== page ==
Posted by Richard Domingues BoscovichAssistant General Counsel, Microsoft Digital Crimes Unit
Yesterday, I had the pleasure of being able to serve as a panelist at an @Microsoft Breakfast Conversation held at Microsoft’s Innovation and Policy Center in Washington, D.C., an event which focused on how public-private partnerships can be a useful tool in fighting cybercrime, and more specifically, battling botnets. The panel featured keynote remarks from Senator Sheldon Whitehouse (D-R.I.), who contextualized the scope and impact that botnets have had in recent years and opened a discussion exploring how the public and private sectors can work together to disrupt and undermine the cybercriminal ecosystem.
Posted by Irene PlenefischGovernment Affairs Manager, Microsoft
Eight candidates in the Seattle mayoral race met in Redmond yesterday at a forum sponsored by the Microsoft Political Action Committee (MSPAC). The forum was moderated by KIRO Television’s evening news co-anchor Angela Russell and attended by a packed room of Microsoft employees.
Posted by Jacqueline BeauchereChief Online Safety Officer, Microsoft
Parents, educators, policymakers and young people worry that online bullying may increase in their communities. In speaking with these groups, however, concerns seem to stem mostly from fear that something might happen. This is due largely to a lack of awareness about many of the truths surrounding this critical issue. Thankfully, online bullying (also referred to as cyberbullying) is an actual concern for far fewer individuals, families and communities. Still, it is these highly publicized and often tragic cases that help to perpetuate growing fears.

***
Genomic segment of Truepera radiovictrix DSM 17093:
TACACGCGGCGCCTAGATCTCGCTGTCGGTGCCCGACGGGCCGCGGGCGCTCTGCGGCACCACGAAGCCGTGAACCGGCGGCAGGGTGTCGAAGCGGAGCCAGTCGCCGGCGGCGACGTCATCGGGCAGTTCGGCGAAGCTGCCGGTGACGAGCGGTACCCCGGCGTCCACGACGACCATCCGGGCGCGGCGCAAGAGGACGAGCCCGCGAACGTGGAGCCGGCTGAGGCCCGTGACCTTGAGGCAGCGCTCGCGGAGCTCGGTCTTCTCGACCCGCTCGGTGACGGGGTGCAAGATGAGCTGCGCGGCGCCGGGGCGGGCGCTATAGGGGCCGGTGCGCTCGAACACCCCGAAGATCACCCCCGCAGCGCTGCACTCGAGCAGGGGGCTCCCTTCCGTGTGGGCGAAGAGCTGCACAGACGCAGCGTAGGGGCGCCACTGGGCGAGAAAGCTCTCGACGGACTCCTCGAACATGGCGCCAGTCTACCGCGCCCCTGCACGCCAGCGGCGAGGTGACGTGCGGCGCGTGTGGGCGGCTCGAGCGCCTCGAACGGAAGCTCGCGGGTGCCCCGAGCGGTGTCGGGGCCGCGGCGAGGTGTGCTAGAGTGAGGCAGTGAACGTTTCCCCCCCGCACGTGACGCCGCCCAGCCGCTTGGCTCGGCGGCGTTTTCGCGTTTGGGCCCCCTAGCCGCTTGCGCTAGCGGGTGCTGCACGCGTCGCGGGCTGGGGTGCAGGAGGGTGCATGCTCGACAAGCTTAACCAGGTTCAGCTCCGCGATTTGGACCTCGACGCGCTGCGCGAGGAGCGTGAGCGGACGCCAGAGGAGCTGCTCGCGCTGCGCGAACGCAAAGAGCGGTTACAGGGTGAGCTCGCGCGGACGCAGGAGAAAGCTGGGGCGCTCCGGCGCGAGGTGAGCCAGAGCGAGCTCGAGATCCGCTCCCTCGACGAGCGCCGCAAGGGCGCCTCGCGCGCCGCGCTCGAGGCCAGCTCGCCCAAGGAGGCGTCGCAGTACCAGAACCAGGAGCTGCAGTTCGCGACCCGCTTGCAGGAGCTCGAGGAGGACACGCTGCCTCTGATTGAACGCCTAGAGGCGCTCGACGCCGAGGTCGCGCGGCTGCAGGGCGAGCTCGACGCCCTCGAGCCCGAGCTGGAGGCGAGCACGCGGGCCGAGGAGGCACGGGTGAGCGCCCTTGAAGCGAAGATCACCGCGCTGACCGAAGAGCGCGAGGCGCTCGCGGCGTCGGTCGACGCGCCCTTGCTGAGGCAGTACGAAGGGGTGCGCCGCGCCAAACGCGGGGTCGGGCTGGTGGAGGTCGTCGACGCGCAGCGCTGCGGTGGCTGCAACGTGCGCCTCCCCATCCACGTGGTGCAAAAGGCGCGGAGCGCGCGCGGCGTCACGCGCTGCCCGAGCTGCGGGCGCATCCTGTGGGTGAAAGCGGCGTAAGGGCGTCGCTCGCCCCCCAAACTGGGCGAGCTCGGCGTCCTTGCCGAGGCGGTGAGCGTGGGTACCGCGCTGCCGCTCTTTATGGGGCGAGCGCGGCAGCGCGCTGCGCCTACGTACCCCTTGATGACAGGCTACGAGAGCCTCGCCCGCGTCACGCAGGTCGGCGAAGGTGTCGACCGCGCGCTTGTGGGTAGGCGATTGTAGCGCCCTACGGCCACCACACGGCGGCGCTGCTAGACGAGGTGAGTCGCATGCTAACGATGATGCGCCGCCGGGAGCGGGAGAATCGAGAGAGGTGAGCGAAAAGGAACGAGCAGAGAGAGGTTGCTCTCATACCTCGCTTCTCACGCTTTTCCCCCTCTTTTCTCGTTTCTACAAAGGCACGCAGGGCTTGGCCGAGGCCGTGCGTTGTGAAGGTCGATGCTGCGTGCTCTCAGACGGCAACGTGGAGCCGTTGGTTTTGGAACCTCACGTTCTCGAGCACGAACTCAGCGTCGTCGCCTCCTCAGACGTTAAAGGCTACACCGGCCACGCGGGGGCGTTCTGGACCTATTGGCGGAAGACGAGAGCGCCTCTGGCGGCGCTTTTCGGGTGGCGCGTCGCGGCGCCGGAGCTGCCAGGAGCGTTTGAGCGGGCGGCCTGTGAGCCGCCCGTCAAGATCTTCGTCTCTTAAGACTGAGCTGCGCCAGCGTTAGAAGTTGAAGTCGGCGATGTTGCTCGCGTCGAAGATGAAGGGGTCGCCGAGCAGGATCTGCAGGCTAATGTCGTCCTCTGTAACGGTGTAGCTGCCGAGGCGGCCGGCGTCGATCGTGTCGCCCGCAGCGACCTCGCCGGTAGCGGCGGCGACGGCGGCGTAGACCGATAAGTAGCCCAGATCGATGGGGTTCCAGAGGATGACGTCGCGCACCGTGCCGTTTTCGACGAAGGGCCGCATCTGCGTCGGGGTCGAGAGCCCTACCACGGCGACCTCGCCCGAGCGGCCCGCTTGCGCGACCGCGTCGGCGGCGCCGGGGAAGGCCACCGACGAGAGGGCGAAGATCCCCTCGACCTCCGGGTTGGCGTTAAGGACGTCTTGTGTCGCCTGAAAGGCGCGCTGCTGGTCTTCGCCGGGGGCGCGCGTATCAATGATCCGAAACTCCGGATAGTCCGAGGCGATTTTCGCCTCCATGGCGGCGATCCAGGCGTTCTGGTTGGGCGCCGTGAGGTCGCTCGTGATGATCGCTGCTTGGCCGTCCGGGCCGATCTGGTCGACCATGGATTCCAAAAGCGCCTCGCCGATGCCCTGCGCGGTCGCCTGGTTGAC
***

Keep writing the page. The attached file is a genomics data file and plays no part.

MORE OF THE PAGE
According to a new report from the European Commission (EC), awareness-raising, coupled with involvement from all interested groups, is the “best policy” to help combat online bullying: “The educational effort goes beyond families and educators. The effort needs to involve all relevant actors, providing them with skills and means to act, as well as psychological and expert support when needed.”
Posted by Brad SmithGeneral Counsel & Executive Vice President, Legal & Corporate Affairs, Microsoft
Today we have asked the Attorney General of the United States to personally take action to permit Microsoft and other companies to share publicly more complete information about how we handle national security requests for customer information. We believe the U.S. Constitution guarantees our freedom to share more information with the public, yet the Government is stopping us. For example, Government lawyers have yet to respond to the petition we filed in court on June 19, seeking permission to publish the volume of national security requests we have received. We hope the Attorney General can step in to change this situation.
Until that happens, we want to share as much information as we currently can. There are significant inaccuracies in the interpretations of leaked government documents reported in the media last week. We have asked the Government again for permission to discuss the issues raised by these new documents, and our request was denied by government lawyers. In the meantime, we have summarized below the information that we are in a position to share, in response to the allegations in the reporting:
Not surprisingly, we remain subject to these types of legal obligations when we update our products and even when we strengthen encryption and security measures to better protect content as it travels across the web. Recent leaked government documents have focused on the addition of HTTPS encryption to Outlook.com instant messaging, which is designed to make this content more secure as it travels across the internet. To be clear, we do not provide any government with the ability to break the encryption, nor do we provide the government with the encryption keys. When we are legally obligated to comply with demands, we pull the specified content from our servers where it sits in an unencrypted state, and then we provide it to the government agency.